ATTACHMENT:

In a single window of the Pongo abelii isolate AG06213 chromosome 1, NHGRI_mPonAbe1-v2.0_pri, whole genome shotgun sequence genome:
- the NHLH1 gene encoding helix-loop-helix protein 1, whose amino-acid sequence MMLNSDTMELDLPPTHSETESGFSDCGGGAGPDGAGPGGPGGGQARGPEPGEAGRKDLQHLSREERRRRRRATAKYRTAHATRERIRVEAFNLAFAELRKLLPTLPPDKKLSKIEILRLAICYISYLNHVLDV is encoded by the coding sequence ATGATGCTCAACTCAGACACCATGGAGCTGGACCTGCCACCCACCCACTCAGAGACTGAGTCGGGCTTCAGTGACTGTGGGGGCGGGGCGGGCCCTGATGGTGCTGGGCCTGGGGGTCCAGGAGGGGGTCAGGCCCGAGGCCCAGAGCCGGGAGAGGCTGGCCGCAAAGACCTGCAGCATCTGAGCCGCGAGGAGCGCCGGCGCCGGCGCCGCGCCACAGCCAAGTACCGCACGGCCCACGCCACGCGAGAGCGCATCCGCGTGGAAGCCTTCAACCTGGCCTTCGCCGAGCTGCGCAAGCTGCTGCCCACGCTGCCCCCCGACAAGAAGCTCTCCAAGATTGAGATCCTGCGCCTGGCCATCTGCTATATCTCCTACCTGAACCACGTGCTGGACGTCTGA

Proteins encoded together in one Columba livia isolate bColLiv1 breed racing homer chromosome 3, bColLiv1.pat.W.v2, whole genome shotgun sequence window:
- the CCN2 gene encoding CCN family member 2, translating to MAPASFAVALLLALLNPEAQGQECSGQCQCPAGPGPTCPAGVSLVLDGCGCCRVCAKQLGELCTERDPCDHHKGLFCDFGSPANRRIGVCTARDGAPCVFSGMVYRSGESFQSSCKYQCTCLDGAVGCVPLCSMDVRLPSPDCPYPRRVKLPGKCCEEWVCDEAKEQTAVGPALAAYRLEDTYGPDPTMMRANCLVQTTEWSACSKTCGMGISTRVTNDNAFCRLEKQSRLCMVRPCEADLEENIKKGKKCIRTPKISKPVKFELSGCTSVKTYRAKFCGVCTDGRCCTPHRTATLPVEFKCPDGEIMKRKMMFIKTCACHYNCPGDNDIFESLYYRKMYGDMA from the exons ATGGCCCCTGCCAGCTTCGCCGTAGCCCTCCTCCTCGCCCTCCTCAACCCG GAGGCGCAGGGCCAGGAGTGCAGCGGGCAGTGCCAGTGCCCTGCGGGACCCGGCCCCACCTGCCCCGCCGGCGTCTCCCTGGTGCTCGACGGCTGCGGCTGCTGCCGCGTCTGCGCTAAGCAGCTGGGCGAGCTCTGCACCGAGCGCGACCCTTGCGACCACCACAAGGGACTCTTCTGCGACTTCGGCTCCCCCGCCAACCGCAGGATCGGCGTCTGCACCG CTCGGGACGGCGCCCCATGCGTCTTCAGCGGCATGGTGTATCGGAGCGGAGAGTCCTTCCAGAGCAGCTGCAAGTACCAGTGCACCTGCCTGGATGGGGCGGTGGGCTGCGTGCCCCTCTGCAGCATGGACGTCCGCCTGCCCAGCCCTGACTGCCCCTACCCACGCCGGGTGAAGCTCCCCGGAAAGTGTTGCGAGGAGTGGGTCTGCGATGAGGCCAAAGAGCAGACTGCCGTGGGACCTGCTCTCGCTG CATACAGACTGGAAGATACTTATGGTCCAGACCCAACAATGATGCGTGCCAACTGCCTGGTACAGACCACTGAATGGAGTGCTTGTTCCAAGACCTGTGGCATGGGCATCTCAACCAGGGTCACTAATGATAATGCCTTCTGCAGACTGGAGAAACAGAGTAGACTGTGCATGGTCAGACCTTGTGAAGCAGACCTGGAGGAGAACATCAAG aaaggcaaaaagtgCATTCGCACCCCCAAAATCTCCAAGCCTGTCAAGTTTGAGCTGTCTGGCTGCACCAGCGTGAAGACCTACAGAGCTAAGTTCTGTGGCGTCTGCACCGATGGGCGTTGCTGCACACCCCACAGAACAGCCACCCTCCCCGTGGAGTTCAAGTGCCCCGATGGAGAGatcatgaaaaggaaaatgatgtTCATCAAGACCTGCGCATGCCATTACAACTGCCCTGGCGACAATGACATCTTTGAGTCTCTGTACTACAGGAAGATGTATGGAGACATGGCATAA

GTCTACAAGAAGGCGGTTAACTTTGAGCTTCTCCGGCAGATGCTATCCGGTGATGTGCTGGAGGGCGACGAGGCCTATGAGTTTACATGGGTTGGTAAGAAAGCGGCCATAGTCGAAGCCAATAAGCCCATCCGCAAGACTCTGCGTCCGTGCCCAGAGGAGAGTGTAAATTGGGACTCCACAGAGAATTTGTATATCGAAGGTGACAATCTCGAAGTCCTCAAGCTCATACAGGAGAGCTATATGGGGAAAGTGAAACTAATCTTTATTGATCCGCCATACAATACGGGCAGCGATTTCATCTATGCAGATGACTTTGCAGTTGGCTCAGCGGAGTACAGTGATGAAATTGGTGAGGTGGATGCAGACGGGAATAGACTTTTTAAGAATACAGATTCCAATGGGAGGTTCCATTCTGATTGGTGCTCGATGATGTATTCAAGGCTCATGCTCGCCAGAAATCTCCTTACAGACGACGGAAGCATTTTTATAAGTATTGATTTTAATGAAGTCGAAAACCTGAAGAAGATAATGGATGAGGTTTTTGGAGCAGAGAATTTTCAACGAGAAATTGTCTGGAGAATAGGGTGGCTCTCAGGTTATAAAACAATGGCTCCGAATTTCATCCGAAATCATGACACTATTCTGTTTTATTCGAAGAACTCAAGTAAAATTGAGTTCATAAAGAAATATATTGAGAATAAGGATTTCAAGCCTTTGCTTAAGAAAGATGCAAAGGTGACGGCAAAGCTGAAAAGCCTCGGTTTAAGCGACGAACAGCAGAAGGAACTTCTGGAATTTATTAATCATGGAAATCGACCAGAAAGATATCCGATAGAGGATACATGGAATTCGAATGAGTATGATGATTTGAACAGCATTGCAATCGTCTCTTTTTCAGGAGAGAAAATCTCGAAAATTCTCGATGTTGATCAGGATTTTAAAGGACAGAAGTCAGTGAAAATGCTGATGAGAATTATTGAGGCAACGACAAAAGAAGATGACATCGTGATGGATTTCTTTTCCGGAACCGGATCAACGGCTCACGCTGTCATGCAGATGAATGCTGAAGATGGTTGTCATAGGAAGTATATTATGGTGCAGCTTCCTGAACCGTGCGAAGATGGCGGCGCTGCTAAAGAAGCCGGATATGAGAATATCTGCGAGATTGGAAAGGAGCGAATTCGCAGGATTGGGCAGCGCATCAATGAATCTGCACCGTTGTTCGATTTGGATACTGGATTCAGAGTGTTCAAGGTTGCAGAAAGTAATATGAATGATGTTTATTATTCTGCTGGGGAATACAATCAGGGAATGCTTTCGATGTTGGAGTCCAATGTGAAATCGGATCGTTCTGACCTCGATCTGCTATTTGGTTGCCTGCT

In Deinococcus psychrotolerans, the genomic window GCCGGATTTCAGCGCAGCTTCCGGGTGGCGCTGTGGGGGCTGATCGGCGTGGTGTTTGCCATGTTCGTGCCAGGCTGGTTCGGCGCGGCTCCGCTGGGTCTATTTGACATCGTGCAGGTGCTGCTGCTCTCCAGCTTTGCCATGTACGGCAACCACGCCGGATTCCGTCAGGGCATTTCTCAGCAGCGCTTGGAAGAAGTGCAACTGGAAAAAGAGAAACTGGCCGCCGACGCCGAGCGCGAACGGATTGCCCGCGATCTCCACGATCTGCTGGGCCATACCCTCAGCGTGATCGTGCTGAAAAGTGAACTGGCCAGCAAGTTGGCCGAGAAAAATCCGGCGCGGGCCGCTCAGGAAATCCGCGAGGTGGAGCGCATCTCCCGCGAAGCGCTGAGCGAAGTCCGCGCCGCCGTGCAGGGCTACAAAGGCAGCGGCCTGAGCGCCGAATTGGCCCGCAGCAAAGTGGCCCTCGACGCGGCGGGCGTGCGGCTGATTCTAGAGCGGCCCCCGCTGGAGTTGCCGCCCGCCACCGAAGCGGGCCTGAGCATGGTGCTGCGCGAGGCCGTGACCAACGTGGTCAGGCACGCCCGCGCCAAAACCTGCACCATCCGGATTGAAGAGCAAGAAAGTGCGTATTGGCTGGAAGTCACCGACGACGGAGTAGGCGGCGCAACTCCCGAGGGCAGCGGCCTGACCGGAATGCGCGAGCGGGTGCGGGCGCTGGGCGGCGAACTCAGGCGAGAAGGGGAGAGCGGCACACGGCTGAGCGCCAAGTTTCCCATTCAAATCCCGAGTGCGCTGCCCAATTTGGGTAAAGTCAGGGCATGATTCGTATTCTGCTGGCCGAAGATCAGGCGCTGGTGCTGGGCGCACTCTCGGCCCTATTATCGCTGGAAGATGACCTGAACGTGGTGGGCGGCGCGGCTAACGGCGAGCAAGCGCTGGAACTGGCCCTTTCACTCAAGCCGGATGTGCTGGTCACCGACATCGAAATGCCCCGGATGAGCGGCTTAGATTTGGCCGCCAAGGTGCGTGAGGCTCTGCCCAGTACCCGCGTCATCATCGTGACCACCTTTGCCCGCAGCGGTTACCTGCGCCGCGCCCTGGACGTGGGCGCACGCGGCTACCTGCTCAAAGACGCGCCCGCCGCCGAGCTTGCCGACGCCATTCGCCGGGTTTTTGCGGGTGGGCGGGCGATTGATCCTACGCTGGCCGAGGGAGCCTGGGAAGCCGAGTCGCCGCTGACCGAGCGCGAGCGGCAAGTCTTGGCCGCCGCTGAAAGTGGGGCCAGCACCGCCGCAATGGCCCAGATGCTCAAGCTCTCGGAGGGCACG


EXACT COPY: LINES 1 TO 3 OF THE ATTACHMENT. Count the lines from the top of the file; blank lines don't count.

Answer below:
In a single window of the Pongo abelii isolate AG06213 chromosome 1, NHGRI_mPonAbe1-v2.0_pri, whole genome shotgun sequence genome:
- the NHLH1 gene encoding helix-loop-helix protein 1, whose amino-acid sequence MMLNSDTMELDLPPTHSETESGFSDCGGGAGPDGAGPGGPGGGQARGPEPGEAGRKDLQHLSREERRRRRRATAKYRTAHATRERIRVEAFNLAFAELRKLLPTLPPDKKLSKIEILRLAICYISYLNHVLDV is encoded by the coding sequence ATGATGCTCAACTCAGACACCATGGAGCTGGACCTGCCACCCACCCACTCAGAGACTGAGTCGGGCTTCAGTGACTGTGGGGGCGGGGCGGGCCCTGATGGTGCTGGGCCTGGGGGTCCAGGAGGGGGTCAGGCCCGAGGCCCAGAGCCGGGAGAGGCTGGCCGCAAAGACCTGCAGCATCTGAGCCGCGAGGAGCGCCGGCGCCGGCGCCGCGCCACAGCCAAGTACCGCACGGCCCACGCCACGCGAGAGCGCATCCGCGTGGAAGCCTTCAACCTGGCCTTCGCCGAGCTGCGCAAGCTGCTGCCCACGCTGCCCCCCGACAAGAAGCTCTCCAAGATTGAGATCCTGCGCCTGGCCATCTGCTATATCTCCTACCTGAACCACGTGCTGGACGTCTGA

Proteins encoded together in one Columba livia isolate bColLiv1 breed racing homer chromosome 3, bColLiv1.pat.W.v2, whole genome shotgun sequence window: